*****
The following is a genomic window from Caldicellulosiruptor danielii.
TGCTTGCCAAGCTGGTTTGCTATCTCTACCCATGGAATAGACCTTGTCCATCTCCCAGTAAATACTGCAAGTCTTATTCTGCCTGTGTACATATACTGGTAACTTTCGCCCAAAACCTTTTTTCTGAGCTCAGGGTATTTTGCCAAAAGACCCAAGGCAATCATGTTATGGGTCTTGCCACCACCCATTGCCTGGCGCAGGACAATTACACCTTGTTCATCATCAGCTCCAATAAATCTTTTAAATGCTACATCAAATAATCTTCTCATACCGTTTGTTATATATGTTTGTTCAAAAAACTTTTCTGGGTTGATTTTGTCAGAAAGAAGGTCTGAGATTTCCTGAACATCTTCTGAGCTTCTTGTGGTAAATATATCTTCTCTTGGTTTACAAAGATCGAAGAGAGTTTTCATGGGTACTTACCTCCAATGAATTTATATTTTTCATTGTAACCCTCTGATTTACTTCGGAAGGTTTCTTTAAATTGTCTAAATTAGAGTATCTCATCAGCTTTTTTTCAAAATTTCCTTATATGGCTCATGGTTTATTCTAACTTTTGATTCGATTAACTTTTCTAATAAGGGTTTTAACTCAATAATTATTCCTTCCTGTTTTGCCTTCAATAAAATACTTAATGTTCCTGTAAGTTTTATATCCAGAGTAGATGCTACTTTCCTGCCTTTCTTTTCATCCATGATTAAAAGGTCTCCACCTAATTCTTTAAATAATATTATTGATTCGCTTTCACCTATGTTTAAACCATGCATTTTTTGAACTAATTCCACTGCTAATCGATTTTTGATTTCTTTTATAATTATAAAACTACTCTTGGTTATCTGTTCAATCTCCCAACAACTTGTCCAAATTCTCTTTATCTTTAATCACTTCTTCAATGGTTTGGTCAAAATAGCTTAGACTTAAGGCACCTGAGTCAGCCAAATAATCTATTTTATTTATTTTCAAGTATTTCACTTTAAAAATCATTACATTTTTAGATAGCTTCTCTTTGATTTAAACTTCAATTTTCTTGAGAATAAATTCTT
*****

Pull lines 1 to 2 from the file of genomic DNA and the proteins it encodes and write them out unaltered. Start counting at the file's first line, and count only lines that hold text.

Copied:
The following is a genomic window from Caldicellulosiruptor danielii.
TGCTTGCCAAGCTGGTTTGCTATCTCTACCCATGGAATAGACCTTGTCCATCTCCCAGTAAATACTGCAAGTCTTATTCTGCCTGTGTACATATACTGGTAACTTTCGCCCAAAACCTTTTTTCTGAGCTCAGGGTATTTTGCCAAAAGACCCAAGGCAATCATGTTATGGGTCTTGCCACCACCCATTGCCTGGCGCAGGACAATTACACCTTGTTCATCATCAGCTCCAATAAATCTTTTAAATGCTACATCAAATAATCTTCTCATACCGTTTGTTATATATGTTTGTTCAAAAAACTTTTCTGGGTTGATTTTGTCAGAAAGAAGGTCTGAGATTTCCTGAACATCTTCTGAGCTTCTTGTGGTAAATATATCTTCTCTTGGTTTACAAAGATCGAAGAGAGTTTTCATGGGTACTTACCTCCAATGAATTTATATTTTTCATTGTAACCCTCTGATTTACTTCGGAAGGTTTCTTTAAATTGTCTAAATTAGAGTATCTCATCAGCTTTTTTTCAAAATTTCCTTATATGGCTCATGGTTTATTCTAACTTTTGATTCGATTAACTTTTCTAATAAGGGTTTTAACTCAATAATTATTCCTTCCTGTTTTGCCTTCAATAAAATACTTAATGTTCCTGTAAGTTTTATATCCAGAGTAGATGCTACTTTCCTGCCTTTCTTTTCATCCATGATTAAAAGGTCTCCACCTAATTCTTTAAATAATATTATTGATTCGCTTTCACCTATGTTTAAACCATGCATTTTTTGAACTAATTCCACTGCTAATCGATTTTTGATTTCTTTTATAATTATAAAACTACTCTTGGTTATCTGTTCAATCTCCCAACAACTTGTCCAAATTCTCTTTATCTTTAATCACTTCTTCAATGGTTTGGTCAAAATAGCTTAGACTTAAGGCACCTGAGTCAGCCAAATAATCTATTTTATTTATTTTCAAGTATTTCACTTTAAAAATCATTACATTTTTAGATAGCTTCTCTTTGATTTAAACTTCAATTTTCTTGAGAATAAATTCTT